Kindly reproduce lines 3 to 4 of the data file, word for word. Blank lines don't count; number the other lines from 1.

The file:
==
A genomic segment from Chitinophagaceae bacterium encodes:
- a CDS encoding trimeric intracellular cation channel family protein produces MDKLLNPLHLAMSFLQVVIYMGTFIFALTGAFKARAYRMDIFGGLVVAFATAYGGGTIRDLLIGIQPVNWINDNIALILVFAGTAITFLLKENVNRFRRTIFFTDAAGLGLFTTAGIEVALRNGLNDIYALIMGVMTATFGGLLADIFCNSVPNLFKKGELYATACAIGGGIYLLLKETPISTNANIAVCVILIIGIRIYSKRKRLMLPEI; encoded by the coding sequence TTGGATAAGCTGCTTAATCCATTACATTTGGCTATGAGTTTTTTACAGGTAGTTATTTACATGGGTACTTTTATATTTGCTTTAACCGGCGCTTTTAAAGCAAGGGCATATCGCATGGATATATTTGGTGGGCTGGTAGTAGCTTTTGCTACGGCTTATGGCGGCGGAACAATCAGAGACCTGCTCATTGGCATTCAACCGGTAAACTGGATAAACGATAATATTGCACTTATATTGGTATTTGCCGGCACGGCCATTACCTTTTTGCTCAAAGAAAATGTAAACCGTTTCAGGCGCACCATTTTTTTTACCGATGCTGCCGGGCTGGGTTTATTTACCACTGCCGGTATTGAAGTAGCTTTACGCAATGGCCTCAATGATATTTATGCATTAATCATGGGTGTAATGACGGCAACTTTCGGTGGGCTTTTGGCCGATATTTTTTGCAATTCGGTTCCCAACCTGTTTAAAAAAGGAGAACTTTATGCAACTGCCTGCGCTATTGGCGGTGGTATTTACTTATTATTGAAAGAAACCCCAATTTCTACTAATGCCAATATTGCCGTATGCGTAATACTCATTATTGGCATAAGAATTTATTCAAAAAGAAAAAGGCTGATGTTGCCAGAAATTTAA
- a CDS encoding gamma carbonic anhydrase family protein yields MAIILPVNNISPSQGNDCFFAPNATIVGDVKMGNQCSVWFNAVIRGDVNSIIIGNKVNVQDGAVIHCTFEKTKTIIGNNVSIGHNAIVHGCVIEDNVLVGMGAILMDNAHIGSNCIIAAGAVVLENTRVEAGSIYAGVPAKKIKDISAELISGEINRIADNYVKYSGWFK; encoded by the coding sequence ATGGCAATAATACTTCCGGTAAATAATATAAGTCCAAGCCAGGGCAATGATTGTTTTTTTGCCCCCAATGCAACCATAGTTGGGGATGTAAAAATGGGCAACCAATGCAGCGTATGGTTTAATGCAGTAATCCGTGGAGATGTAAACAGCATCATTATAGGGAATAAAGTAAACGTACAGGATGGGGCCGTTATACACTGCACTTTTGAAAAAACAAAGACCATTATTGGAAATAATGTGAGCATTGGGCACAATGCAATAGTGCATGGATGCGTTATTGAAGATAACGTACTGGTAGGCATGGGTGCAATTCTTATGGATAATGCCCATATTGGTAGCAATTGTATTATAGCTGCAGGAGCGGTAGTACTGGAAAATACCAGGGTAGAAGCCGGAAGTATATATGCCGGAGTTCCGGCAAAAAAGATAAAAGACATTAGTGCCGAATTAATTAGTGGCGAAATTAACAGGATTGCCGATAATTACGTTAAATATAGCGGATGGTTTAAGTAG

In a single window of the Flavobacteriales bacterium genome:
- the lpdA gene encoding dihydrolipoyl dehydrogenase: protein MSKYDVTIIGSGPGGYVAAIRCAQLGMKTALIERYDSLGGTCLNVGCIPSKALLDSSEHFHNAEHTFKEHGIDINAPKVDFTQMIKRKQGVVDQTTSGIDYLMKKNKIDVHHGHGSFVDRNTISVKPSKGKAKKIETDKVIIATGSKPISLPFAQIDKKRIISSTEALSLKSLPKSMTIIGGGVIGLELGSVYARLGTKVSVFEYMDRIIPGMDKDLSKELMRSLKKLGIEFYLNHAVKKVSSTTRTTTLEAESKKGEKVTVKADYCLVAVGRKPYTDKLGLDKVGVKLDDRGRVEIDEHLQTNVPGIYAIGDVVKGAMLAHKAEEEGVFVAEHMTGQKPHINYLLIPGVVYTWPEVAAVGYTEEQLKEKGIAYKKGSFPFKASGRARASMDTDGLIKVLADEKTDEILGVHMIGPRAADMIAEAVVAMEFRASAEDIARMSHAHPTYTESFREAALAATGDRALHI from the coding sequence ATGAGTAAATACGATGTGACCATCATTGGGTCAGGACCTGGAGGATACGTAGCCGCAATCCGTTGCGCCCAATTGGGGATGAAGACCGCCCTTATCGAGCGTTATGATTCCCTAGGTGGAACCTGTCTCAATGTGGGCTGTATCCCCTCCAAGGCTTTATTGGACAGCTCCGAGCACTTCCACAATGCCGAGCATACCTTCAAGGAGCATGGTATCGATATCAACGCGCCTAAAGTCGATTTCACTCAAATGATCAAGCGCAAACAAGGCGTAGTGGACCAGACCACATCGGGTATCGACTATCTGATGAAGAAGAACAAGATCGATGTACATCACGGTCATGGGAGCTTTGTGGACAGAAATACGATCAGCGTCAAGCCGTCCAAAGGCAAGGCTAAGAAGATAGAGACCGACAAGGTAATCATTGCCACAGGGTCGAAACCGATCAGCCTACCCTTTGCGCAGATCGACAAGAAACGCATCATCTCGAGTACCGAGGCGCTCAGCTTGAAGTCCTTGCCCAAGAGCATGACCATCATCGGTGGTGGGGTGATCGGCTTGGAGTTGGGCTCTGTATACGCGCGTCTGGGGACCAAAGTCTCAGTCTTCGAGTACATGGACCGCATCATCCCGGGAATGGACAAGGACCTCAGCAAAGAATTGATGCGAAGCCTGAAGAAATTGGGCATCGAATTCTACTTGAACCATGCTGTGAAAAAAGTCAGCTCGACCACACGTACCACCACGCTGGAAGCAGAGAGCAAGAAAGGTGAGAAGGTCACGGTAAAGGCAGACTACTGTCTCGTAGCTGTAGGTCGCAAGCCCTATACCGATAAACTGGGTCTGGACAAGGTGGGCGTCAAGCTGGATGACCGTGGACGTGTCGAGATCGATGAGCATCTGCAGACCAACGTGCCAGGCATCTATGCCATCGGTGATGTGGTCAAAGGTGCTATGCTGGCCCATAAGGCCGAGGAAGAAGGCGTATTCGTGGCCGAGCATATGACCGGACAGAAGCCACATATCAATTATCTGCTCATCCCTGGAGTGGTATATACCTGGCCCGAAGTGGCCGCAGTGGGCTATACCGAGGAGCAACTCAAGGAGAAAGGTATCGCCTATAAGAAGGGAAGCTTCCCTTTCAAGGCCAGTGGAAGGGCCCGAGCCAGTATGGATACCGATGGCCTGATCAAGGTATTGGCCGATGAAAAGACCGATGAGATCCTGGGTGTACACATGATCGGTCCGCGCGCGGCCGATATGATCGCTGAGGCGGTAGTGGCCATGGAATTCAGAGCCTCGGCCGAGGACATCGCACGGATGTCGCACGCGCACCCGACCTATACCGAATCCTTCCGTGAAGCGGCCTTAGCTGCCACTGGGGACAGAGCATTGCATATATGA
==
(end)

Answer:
- a CDS encoding gamma carbonic anhydrase family protein yields MAIILPVNNISPSQGNDCFFAPNATIVGDVKMGNQCSVWFNAVIRGDVNSIIIGNKVNVQDGAVIHCTFEKTKTIIGNNVSIGHNAIVHGCVIEDNVLVGMGAILMDNAHIGSNCIIAAGAVVLENTRVEAGSIYAGVPAKKIKDISAELISGEINRIADNYVKYSGWFK; encoded by the coding sequence ATGGCAATAATACTTCCGGTAAATAATATAAGTCCAAGCCAGGGCAATGATTGTTTTTTTGCCCCCAATGCAACCATAGTTGGGGATGTAAAAATGGGCAACCAATGCAGCGTATGGTTTAATGCAGTAATCCGTGGAGATGTAAACAGCATCATTATAGGGAATAAAGTAAACGTACAGGATGGGGCCGTTATACACTGCACTTTTGAAAAAACAAAGACCATTATTGGAAATAATGTGAGCATTGGGCACAATGCAATAGTGCATGGATGCGTTATTGAAGATAACGTACTGGTAGGCATGGGTGCAATTCTTATGGATAATGCCCATATTGGTAGCAATTGTATTATAGCTGCAGGAGCGGTAGTACTGGAAAATACCAGGGTAGAAGCCGGAAGTATATATGCCGGAGTTCCGGCAAAAAAGATAAAAGACATTAGTGCCGAATTAATTAGTGGCGAAATTAACAGGATTGCCGATAATTACGTTAAATATAGCGGATGGTTTAAGTAG

In a single window of the Flavobacteriales bacterium genome: